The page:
Southeast Asia’s outward investment grew strongly at 36.2 percent. Indonesia’s flows nearly tripled, having increased US$5.0 billion, and Thailand’s more than doubled, growing by US$5.7 billion. Singapore’s FDI outflows grew 19.0 percent, reaching US$25.3 billion. East Asia’s outward FDI declined 5.9 percent as China’s flows remained constant but Hong Kong’s decreased 14.4 percent to US$81.6 billion. Outflows from India grew modestly (0.9 percent) in 2011. Greenfield investment by Asian MNCs remained at a similar level to 2010, with continued activity in developed countries such as Germany, while their cross-border M&A activities declined.
FDI outflows from Africa, which totalled only US$5.0 billion in 2010, contracted severely in 2011 to US$2.1 billion (down 58.2 percent). Turmoil in North Africa reduced outflows from such major regional investors as Egypt and Libya. South Africa’s FDI flows experienced further divestment, going from negative US$0.1 billion in 2010 to negative US$0.5 billion in 2011.
Transition economies expanded their FDI outflows by 18.7 percent in 2011, raising their total from US$61.6 billion to an estimated US$73.1 billion, a record high. The year’s activity centred on investment by Russian firms, predominantly resource-based but also in the banking and technology sectors. Russia’s FDI grew 28.1 percent, from US$52.5 billion to US$67.3 billion, while that of the rest of the region declined by over a third to US$5.8 billion.
According to UNCTAD, FDI prospects for 2012 were guarded as the continued downturn and uncertainty in Europe made investors cautious. Announcements of crossborder M&As fell sharply in early 2012, with greenfield investment sluggish. Nevertheless, prospects remain higher for the medium term in the hope that the eurozone crisis will be resolved.
Following sharp declines in FDI inflows into Canada in 2008 and 2009, followed by weak growth in 2010, a strong rebound took place in 2011. Inward FDI flows increased by over two thirds (up $16.2 billion), growing from $24.1 billion in 2010 to $40.3 billion in 2011 (Table 6-2). While this increase was an improvement, it was still only about a third of the record 2007 level of $123.1 billion. The bulk of the year’s growth came from the increased net sales of existing Canadian interests to non-residents, which grew by over $10 billion (gross sales grew by nearly $15 billion while buy-backs from non-residents also increased by about $5 billion). Long-term inflows to Canada-based subsidiaries of foreign firms declined compared to 2010 and constituted approximately half of the total inflows; longterm FDI outflows also increased. These were offset by the reversal in net short-term flows of FDI, from negative $9.3 billion to positive $2.3 billion, and increased holdings of reinvested earnings in foreign subsidiaries.
Over three quarters of the increase in FDI inflows into Canada in 2011 originated from European Union sources. Flows from the EU into Canada rose from $1.5 billion to $13.9 billion, a gain of $12.4 billion. Two thirds of that increase represents the change in the stance of investors in the United Kingdom, who went from a divestment of $2.0 billion in 2010 to an investment of $6.5 billion in 2011, while the remaining third ($3.9 billion) came from other EU countries. Investment flows from the United States grew 10.0 percent during the year and accounted for just under half of the total. The highlight of U.S. activity was the acquisition of Consolidated Thompson Iron Mines Ltd. by Cliffs Natural Resources Inc. for US$4.4 billion. Investment from Japan retreated from $1.8 billion in 2010 to just $0.2 billion in 2011, but that was offset by the halt in divestment by other OECD countries, whose FDI inflows went from negative $3.1 billion in 2010 to positive $0.4 billion in 2011. Investment from the rest of the world (ROW) remained stable at $6.7 billion.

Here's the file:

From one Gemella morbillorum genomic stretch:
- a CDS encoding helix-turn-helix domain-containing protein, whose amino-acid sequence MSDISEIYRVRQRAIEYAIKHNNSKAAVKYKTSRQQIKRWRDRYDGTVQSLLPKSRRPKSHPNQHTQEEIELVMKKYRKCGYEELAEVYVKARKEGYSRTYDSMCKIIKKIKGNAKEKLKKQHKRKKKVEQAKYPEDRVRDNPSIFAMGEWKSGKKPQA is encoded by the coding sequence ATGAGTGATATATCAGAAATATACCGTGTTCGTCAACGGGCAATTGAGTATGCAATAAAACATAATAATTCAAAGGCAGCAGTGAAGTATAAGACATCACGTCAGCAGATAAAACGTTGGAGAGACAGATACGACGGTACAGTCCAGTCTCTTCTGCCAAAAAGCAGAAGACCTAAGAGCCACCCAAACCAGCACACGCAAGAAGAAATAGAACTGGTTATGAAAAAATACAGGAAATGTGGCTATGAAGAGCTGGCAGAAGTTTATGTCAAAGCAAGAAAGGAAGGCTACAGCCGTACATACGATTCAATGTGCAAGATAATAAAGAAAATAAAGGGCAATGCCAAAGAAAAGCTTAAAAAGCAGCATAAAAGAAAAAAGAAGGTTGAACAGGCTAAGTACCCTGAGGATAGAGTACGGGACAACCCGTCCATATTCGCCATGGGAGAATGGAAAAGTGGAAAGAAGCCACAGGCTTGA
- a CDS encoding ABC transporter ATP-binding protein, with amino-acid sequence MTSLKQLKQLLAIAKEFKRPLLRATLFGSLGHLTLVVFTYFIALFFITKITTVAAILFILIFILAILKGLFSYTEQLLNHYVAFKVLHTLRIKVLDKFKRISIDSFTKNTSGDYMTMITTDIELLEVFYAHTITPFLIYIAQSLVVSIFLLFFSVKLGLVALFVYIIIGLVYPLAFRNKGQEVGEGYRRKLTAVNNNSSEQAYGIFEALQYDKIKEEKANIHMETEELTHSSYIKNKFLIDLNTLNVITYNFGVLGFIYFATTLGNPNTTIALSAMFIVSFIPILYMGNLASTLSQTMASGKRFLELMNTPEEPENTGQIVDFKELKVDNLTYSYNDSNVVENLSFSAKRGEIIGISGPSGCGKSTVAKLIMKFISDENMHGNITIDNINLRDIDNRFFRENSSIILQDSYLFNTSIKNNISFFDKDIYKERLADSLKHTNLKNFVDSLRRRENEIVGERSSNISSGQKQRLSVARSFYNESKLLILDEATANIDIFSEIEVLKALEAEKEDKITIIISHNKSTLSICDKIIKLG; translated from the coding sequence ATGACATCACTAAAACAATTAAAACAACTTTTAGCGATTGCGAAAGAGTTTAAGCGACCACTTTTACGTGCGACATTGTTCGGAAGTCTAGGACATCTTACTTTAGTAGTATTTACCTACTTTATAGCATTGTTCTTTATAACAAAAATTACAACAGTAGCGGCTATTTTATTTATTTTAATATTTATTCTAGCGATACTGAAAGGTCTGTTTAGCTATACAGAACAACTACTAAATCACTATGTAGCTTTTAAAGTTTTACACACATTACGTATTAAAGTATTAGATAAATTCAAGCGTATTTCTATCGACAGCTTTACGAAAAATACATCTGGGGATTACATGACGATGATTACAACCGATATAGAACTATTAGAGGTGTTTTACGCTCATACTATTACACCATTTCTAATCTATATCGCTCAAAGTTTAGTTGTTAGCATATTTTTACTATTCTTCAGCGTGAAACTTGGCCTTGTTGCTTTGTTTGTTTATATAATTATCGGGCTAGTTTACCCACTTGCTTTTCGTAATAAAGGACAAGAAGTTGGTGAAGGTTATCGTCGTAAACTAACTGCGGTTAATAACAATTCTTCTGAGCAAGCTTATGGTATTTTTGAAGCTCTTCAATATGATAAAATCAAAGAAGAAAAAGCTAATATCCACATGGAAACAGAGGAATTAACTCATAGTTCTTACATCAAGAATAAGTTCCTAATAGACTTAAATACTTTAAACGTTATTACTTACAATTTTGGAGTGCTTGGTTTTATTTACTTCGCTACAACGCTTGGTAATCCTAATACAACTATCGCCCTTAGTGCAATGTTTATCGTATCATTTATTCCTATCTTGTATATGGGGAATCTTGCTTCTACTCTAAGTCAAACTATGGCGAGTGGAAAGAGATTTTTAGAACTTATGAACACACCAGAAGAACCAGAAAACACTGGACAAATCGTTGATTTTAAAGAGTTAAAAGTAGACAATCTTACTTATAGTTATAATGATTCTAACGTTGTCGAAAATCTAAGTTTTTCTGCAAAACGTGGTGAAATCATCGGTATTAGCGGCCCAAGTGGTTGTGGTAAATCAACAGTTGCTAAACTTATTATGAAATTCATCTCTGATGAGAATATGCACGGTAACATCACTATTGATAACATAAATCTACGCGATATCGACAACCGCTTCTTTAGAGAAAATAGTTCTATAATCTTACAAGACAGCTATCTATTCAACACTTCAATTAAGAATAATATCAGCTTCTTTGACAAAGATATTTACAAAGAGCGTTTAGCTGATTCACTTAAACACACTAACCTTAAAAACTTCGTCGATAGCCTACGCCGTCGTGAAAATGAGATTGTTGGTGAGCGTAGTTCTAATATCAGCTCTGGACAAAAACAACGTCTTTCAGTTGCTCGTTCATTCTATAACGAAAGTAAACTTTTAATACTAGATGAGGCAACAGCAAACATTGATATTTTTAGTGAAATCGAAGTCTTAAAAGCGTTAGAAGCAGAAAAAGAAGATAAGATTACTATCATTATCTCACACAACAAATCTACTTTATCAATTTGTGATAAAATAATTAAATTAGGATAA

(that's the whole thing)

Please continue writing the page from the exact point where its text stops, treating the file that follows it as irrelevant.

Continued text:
|Source: Statistics Canada.|
By sector, 54 percent of FDI inflows were directed toward energy and metallic minerals, followed by machinery and transportation equipment (11 percent), finance and insurance (4 percent), service and retailing (4 percent), and wood and paper (1 percent). The remaining 26 percent went to other industries.
In 2011, foreign investment stocks in Canada rose in tandem with FDI inflows, reaching $607.5 billion. This represented an increase of 3.8 percent (up $22.4 billion) over the 2010 level of $585.1 billion. Nearly half of the increase came from additional holdings by European investors, which were up 5.7 percent ($10.0 billion) to reach $184.2 billion. The United States accounted for most of the remaining growth, with its FDI stock rising $7.6 billion (up 2.4 percent) to reach $326.1 billion, over half of the total.
North America’s FDI stock in Canada rose $8.0 billion, most of which came from the United States. Investment from Bahamas, Barbados and Bermuda did not change significantly during the year, remaining at roughly 0.5 percent of the total FDI in Canada. Mexico’s FDI grew 13.1 percent on the year, reaching $216 million.
The increase in Europe’s FDI in Canada was led by Luxembourg, which increased its stock by $4.4 billion (up 21.0 percent) to reach $25.3 billion. The United Kingdom and the Netherland accounted for the rest of the increase, with their holdings rising by $2.7 billion each. The Netherlands is the largest European investor in Canada, controlling $56.3 billion worth of assets, while the United Kingdom is second, with $38.9 billion. Fourth-place Switzerland holds $20.0-billion worth of FDI in Canada following 4.0-percent growth in 2011. Germany’s FDI holdings increased 15.6 percent to $9.2 billion (up $1.2 billion), while France was the only significant European investor to reduce its FDI stock in Canada (down 11.5 percent, or $2.0 billion).
|Data: Statistics Canada.|
|South and Central America||17,421||18,785||1,364||7.8|
|Data: Statistics Canada.|
|Total, all industries||585,107||607,497||22,390||3.8|
|Agric., forestry, fishing & hunting||1,253||1,289||36||2.9|
|Mining and oil and gas extraction||112,021||115,929||3,908||3.5|
|Transportation and warehousing||3,980||3,563||-417||-10.5|
|Information & cultural industries||8,673||8,755||82||0.9|